“After considering input from stakeholders, the Office concluded that pre‐1972 sound recordings should be brought under federal copyright law with the same rights, exceptions, and limitations as sound recordings created on or after February 15, 1972.” 5

This would mean that pre-1972 sound recordings would be subject to the application of the DMCA safe harbor rules and rights‐balancing exceptions such as fair use. 6 Given the abuses of the DMCA safe harbors by Google and others already documented by this blog, I’m not sure that pre-1972 sound recording owners would find this such a great deal. There is pending in Congress the RESPECT act, which would only allow the collection royalties for pre‐1972 performances and provide a safe harbor from state liability for paying services. 7 As noted before, the streaming service Pandora opposes the RESPECT act, but has stated it would support the “full federalization” proposed by the CO.

One “Rate Court,” One Standard, One Set of Rules

The current system of setting rates is fragmented and unequal. Rates for the PROs are determined (when necessary) by a Federal Court in Manhattan. Rates for Sirius XM and Pandora are set by the CRB. The rate court for the PROs uses the “fair market” standard and the CRB uses the “willing seller/willing buyer” standard. Composers are subject to a compulsory licensing system, whereas sound recording owners are not.

The CO proposes to consolidate all rate-setting authority in the CRB. 8 It also proposes that the CRB adopt one standard, either “fair market” or “willing seller/willing buyer,” which “should be designed to achieve to the greatest extent possible the rates that would be negotiated in an unconstrained market… there is no policy justification to demand that music creators subsidize those who seek to profit from their works.” 9 (Are you listening, Pandora?) Lastly, musical compositions and sound recordings should be treated equally.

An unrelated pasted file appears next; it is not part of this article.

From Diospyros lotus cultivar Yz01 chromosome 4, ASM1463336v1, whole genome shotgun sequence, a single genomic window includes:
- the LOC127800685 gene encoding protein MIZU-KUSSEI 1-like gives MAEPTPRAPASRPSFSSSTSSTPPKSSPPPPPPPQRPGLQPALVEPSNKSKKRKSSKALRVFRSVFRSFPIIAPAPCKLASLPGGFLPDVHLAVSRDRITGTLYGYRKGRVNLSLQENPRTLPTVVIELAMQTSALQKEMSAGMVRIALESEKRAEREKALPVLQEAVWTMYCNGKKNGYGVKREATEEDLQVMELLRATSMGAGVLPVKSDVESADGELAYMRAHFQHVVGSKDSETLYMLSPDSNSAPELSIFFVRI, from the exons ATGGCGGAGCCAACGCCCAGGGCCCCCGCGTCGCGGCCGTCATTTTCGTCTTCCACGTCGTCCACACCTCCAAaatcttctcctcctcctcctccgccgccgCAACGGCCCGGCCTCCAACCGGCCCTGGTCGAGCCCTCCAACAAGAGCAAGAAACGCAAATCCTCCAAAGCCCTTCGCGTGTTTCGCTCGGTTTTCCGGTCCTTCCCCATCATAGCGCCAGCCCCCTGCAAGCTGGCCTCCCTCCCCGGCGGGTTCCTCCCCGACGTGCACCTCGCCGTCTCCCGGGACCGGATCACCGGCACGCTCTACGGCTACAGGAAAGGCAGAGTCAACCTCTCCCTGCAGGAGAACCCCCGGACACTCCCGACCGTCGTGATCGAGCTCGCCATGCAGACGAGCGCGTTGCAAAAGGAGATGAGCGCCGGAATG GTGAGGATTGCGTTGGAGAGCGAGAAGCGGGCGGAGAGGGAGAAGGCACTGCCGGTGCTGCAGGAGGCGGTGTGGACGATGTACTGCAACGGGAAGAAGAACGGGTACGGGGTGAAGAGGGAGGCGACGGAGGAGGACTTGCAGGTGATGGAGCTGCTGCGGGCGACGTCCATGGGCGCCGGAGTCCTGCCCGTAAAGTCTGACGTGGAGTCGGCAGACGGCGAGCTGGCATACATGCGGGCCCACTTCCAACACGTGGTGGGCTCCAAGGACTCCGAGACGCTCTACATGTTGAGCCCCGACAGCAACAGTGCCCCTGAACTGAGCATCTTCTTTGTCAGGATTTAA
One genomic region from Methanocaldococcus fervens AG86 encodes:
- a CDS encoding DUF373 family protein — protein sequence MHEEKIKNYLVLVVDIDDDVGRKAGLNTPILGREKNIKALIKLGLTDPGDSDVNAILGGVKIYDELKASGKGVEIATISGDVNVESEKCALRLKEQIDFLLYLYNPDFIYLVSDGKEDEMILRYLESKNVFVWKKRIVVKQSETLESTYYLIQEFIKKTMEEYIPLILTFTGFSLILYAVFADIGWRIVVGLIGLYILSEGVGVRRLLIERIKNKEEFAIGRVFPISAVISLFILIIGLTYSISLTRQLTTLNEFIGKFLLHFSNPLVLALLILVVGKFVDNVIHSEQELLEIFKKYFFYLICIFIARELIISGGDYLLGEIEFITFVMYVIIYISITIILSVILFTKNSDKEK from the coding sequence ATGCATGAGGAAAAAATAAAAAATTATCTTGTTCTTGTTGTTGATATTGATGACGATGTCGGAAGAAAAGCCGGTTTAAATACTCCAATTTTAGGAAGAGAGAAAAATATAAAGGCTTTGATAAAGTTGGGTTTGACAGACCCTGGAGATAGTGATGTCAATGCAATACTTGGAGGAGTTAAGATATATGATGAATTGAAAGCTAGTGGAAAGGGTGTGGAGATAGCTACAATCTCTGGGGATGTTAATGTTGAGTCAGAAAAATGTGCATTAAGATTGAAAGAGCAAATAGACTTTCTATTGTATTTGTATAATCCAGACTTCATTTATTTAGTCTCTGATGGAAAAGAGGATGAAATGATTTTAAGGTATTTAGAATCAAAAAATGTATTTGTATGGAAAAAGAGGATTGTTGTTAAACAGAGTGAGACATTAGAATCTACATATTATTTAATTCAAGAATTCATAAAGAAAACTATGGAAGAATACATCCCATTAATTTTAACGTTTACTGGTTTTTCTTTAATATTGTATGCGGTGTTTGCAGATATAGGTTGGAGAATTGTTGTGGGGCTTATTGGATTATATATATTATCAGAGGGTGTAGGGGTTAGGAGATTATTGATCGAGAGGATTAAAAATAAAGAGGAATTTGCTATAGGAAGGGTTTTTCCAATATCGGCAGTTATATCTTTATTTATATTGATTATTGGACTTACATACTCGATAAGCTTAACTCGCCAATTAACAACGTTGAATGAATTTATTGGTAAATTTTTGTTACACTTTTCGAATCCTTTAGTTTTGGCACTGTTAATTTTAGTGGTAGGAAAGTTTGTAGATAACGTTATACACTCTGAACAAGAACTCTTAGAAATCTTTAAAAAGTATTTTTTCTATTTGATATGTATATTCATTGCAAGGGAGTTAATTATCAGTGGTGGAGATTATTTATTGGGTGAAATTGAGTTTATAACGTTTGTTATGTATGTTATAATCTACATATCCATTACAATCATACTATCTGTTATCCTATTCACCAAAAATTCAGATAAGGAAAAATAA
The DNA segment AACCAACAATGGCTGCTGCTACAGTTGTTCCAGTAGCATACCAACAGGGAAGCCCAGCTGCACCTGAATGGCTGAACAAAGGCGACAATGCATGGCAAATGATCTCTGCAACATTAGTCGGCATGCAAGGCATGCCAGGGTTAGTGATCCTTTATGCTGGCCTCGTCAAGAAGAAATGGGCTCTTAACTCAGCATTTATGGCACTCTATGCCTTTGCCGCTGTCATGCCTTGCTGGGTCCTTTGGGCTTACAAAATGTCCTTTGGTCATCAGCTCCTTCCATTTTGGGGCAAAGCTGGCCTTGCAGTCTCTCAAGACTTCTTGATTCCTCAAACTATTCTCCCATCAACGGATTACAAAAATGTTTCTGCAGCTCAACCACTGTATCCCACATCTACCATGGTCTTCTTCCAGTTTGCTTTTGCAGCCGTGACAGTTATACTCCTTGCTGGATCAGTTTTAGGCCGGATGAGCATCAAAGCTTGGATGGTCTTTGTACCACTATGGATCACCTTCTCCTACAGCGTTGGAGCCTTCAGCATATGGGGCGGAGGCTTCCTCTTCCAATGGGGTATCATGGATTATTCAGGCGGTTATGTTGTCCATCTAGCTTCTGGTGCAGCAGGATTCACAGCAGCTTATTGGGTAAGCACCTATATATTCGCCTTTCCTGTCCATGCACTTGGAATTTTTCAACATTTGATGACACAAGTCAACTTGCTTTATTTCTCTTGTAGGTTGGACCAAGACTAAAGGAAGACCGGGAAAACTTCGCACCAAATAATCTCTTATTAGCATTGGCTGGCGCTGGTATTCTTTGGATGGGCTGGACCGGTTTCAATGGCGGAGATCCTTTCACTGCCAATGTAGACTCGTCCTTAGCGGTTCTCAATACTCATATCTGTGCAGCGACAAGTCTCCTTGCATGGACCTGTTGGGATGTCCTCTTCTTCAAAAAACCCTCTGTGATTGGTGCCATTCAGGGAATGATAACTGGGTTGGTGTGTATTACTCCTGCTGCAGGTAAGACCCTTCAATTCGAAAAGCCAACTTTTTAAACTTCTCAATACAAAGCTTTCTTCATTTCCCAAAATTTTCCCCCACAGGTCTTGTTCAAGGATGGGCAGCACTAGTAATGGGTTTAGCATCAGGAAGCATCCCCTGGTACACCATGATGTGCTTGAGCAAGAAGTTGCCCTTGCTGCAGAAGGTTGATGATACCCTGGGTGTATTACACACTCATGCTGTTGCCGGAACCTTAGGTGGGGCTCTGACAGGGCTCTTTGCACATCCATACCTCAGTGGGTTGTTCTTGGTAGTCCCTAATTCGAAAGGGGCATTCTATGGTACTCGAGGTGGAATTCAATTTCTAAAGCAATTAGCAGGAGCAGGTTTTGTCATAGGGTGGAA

“The Office’s approach would offer a free market alternative to musical work owners, in the form of an opt‐out right, in the most significant areas where sound recording owners enjoy unfettered digital rights—namely, interactive streaming uses and downloads. And where sound recording owners are subject to statutory rate-setting—i.e., in the case of non-interactive streaming—musical works would remain regulated.” 10

This would also require the repeal of the rate setting standard of Section 114(i), which the CO absolutely endorses. 11

One has to question why the Government is setting rates at all. Google can charge anything it wants for advertising on YouTube. Likewise, Sirius XM, Pandora and Spotify can charge whatever they want for their services. So why should the Government mandate the rate that a copyright owner can charge for their product? Does this not go against the principles of free market capitalism? Some would argue that copyrights are a monopoly, and thus require government intervention. Yet, patents are also a monopoly and there is no government regulation on what a patent holder might charge for a license, nor is there any requirement that a patent owner license their product at all. So why is there compulsory mechanical licensing for musical works, and compulsory performance licensing by the PROs at rates set by the Government? As the CO pointedly observes:

“Viewed in the abstract, it is almost hard to believe that the U.S. government sets prices for music. In today’s world, there is virtually no equivalent for this type of federal intervention—at least outside of the copyright arena.” 12

“Even given greater latitude to make licensing decisions, it would seem that musical work owners would be strongly incentivized to license services that they believed would pay a reasonable return. This seems to be true of the record labels, which have authorized a wide range of download and interactive music services outside of a mandatory licensing regime. But the labels are not required to license services that show little promise or value. Why is this demanded of music publishers and songwriters?” 13